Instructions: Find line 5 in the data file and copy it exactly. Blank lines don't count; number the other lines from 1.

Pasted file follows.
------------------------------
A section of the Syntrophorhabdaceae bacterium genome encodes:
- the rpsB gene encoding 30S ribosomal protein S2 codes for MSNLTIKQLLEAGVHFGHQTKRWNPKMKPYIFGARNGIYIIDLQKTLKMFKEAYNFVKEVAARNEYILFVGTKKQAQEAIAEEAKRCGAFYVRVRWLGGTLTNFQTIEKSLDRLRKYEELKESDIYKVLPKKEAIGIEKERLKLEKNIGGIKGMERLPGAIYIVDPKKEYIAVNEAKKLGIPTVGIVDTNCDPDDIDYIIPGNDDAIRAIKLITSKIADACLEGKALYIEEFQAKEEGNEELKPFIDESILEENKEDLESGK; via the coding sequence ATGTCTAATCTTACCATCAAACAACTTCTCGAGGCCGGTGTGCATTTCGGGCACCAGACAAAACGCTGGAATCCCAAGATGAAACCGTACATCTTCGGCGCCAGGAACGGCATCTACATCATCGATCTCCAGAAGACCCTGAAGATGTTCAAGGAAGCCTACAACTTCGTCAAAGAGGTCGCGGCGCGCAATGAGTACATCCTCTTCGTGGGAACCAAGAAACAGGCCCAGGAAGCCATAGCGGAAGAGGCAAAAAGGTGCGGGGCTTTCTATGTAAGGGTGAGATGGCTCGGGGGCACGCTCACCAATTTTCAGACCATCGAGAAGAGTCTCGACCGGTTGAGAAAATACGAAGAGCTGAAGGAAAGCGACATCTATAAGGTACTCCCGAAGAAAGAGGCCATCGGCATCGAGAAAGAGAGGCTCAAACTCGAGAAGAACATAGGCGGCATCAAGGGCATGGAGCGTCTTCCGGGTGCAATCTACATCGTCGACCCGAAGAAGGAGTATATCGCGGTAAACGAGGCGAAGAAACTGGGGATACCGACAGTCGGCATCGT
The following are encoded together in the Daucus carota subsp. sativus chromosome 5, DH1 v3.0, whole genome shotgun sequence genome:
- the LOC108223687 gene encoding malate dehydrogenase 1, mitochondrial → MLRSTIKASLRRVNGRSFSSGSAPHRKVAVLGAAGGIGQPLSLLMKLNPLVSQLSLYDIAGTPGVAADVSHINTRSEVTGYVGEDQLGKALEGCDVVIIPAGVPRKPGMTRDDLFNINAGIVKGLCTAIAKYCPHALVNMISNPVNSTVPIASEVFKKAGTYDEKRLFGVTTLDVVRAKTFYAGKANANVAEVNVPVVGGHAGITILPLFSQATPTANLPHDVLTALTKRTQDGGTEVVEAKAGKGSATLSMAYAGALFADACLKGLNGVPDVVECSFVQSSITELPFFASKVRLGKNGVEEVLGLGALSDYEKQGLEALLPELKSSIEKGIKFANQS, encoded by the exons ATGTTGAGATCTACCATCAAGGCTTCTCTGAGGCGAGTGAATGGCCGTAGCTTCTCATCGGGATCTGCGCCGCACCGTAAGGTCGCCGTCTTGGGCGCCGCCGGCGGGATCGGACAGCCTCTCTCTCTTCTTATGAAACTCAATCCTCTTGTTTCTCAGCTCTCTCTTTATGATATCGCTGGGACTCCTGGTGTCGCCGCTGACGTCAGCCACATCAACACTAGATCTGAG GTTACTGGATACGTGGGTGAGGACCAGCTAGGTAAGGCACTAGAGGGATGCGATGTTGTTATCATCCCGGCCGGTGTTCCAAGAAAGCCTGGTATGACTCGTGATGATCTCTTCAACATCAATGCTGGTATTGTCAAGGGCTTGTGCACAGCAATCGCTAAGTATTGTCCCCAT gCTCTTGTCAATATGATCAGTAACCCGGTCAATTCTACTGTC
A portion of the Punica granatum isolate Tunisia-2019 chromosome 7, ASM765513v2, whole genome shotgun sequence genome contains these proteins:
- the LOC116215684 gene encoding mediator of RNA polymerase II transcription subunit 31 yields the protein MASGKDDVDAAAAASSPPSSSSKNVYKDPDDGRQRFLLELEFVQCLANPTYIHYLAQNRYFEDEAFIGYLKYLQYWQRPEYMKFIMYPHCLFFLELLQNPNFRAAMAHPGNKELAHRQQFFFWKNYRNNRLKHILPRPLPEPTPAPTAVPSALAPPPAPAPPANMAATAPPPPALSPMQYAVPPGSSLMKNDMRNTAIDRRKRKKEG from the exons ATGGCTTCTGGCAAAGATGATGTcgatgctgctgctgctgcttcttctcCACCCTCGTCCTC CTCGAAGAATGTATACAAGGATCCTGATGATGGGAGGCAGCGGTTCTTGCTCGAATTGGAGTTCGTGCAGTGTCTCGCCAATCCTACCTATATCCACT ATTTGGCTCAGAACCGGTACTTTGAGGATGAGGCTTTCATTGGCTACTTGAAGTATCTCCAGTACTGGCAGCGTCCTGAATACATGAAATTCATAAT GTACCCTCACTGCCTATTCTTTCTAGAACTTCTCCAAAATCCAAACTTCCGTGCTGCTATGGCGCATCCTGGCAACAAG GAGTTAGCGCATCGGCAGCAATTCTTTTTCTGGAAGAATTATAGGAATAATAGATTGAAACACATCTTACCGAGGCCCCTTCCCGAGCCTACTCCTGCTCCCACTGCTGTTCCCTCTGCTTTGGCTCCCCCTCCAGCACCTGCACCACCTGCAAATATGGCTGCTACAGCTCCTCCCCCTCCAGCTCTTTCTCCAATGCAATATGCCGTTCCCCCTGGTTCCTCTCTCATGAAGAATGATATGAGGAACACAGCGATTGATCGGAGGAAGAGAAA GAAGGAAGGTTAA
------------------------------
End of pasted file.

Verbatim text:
A portion of the Punica granatum isolate Tunisia-2019 chromosome 7, ASM765513v2, whole genome shotgun sequence genome contains these proteins: